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Appeal Expected After California Housing Law Ruled Unconstitutional, Legal Professionals Say

Criticized 2021 Measure Aims To Ease State’s Shortage of Affordable Homes

Five cities in California, including Redondo Beach, won a lawsuit arguing a statewide housing law was unconstitutional. (Kalina Mondzholovska/CoStar)

CoStar News

April 26, 2024 | 12:56 P.M.

A criticized law aimed at easing California's housing shortage that's been ruled unconstitutional by a district court is far from dead, according to industry professionals.

The measure known as Senate Bill 9 took effect in January 2022, letting property owners split single-family lots in two and build a duplex on each lot. The changes could allow owners to put as many as four units of housing on a single-family zoned lot.

Cities were required by the law to approve applications for these kinds of developments, so long as the proposed construction met a list of requirements.

The law comes at a time when home ownership is becoming increasingly out of reach — not just in California, but nationwide. Housing costs are near record highs, and the United States is facing a supply shortage, further exacerbating the lack of affordability.

In California, more than 1.3 million low-income renter households lack access to an affordable home, according to the California Housing Partnership. Another estimate determined the state must build at least 3.5 million housing units by 2025 to remedy its housing shortage. Meanwhile, multifamily construction has slowed, too, with apartment building permits reportedly dropping to their lowest pace in 10 years.

But shortly after SB 9 passed, five California cities — Redondo Beach, Carson, Torrance, Whittier and Del Mar — filed a lawsuit against the state, arguing that the statewide legislation was unconstitutional and overstepped local government’s role, according to court documents.

Under California law, cities can opt to incorporate as charter cities, allowing them to adopt their own constitutions and establish home rule over municipal matters. The plaintiffs argued that SB 9 violated this rule and said they had the right to regulate land use within their jurisdiction.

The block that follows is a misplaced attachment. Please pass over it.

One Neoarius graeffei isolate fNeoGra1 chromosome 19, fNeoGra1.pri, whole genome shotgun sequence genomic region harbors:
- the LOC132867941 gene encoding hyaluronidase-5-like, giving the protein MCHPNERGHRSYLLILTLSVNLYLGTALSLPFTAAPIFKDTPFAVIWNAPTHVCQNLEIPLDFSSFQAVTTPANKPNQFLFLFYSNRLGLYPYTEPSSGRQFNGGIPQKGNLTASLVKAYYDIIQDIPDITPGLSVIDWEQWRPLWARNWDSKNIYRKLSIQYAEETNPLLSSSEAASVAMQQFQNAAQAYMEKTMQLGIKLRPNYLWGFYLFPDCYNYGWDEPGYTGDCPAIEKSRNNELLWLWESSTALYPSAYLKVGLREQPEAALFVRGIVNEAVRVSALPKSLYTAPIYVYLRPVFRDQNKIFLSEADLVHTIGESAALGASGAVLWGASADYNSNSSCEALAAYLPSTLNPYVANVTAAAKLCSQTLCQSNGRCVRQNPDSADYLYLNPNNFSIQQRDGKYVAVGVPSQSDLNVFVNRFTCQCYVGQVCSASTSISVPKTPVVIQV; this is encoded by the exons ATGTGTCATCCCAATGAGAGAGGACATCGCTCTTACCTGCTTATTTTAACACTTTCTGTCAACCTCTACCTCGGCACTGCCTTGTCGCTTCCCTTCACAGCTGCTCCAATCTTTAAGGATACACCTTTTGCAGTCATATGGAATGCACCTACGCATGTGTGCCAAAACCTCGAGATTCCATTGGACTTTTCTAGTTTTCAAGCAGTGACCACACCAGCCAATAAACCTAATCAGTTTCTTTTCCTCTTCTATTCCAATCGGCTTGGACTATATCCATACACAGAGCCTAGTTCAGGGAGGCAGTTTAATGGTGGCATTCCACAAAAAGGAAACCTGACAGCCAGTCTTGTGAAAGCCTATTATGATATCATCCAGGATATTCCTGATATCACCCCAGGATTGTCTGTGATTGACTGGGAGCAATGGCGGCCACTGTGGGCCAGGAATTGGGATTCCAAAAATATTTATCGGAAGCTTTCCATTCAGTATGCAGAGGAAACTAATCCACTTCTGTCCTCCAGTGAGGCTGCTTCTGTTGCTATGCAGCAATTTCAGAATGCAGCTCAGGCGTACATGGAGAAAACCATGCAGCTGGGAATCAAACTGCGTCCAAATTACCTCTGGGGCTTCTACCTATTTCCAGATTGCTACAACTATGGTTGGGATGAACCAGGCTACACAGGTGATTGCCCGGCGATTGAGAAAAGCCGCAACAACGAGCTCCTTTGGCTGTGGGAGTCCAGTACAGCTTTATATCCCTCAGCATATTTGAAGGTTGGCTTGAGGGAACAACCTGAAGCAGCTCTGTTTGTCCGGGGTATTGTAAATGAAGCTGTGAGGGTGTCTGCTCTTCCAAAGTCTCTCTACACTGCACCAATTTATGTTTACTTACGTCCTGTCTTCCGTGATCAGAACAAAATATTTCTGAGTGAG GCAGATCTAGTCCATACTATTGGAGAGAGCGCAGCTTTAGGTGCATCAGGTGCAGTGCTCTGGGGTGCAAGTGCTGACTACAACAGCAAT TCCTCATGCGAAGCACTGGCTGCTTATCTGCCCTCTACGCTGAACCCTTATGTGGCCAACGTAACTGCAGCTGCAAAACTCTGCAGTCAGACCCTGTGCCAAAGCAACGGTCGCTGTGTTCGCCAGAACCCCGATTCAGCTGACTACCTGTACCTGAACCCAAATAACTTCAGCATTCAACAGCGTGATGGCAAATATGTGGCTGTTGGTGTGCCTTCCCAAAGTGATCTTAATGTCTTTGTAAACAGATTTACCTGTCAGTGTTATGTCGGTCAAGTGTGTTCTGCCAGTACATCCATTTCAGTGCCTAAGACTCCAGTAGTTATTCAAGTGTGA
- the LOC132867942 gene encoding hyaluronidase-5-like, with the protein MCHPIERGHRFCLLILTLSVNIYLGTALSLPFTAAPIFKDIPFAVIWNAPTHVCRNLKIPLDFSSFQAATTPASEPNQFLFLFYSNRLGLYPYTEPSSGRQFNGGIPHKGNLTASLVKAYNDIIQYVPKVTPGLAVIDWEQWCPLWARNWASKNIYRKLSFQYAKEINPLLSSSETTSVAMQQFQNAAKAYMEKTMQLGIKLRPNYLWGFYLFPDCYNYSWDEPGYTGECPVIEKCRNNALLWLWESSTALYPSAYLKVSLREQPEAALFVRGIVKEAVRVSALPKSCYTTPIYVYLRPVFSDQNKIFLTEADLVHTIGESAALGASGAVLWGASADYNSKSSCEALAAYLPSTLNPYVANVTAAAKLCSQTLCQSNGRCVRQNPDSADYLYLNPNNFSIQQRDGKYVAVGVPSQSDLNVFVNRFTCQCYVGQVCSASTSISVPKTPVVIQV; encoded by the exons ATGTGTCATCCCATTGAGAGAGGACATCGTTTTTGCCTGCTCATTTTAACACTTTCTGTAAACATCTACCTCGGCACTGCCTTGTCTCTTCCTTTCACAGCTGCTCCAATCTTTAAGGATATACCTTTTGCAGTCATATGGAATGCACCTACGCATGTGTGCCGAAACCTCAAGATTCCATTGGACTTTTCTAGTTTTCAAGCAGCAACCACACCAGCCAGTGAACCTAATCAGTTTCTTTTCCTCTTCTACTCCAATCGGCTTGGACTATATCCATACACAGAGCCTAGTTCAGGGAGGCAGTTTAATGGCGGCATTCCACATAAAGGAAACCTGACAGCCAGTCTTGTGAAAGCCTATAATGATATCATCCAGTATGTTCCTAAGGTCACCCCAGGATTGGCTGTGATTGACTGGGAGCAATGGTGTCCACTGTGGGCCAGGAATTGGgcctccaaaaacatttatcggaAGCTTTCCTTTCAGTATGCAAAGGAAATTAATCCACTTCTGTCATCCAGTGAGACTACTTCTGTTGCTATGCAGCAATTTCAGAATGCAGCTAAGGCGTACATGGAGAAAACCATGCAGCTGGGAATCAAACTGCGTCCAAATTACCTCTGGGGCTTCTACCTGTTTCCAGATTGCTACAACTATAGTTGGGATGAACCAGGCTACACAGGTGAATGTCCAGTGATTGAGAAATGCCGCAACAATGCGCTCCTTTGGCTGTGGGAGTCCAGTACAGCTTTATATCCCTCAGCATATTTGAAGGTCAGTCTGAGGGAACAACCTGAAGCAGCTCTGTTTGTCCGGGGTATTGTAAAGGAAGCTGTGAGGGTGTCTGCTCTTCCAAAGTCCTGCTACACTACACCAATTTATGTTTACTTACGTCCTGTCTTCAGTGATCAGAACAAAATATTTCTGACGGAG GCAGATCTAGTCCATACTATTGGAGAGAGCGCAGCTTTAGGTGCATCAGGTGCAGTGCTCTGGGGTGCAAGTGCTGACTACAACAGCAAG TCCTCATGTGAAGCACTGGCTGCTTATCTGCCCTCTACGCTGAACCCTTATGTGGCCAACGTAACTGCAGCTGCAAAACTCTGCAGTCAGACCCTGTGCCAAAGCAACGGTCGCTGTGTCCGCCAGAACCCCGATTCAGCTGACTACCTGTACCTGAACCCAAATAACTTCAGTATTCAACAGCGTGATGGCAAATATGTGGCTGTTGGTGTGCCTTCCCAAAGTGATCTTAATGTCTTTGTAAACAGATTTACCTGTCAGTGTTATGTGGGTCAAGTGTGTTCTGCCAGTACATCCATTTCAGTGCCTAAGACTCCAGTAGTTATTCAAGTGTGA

On April 22, Los Angeles District Court Judge Curtis Kin agreed with them and overruled SB 9 on the grounds that it is not “reasonably related and sufficiently narrowly tailored” to its purpose of ensuring affordable housing, according to court documents. Kin said that because SB 9 does not include a provision that requires new units to be sold or rented for less than market rate, the bill does not promote its interest, and is therefore unconstitutional.

Given the judge’s decision, plaintiffs are no longer held to SB 9’s provisions. In other words, they are not required to approve applications for splitting lots. The ruling only applies to the parties listed in the suit — Redondo Beach, Carson, Torrance, Whittier and Del Mar.

Appeal Expected

The ruling has dealt a blow to local politicians and professionals who have advocated for its passage.

Chris Elmendorf, a law professor at the University of California, Davis, called the decision “ridiculous” and said affordability was likely not the purpose of SB 9 to begin with in an interview with CoStar News.

“What the Legislature was trying to do almost surely was not to promote the development of below-market-rate housing, but rather to promote more housing in general,” he said.

Sen. Toni G. Atkins, who introduced SB 9, said the court's decision is "misguided," according to a statement shared with CoStar News.

"The goal of SB 9 has always been to increase equity and accessibility in our neighborhoods while growing our housing supply and production across the state," she said. "In the last several years, the legislature has taken a multi-faceted approach in tackling the housing crisis at every affordability level."

Elmendorf, and other advocates, said they expect Attorney General Rob Bonta to file an appeal of the decision. That could take about a year or two to resolve, but there is a consensus that the district court’s ruling will likely be overturned in a court of appeals, according to Elmendorf.

Bonta’s office told CoStar News it is reviewing the decision and “will consider all options in defense of SB 9.”

In the meantime, other cities could join the five plaintiffs in rejecting SB 9 applications on the grounds that it was ruled unconstitutional, Elmendorf said.

“The legislature can very easily fix this problem,” he said. “They can pass a one-sentence law saying the purpose of SB 9 is to promote and facilitate the development of relatively small, relatively affordable market rate housing in existing neighborhoods.”

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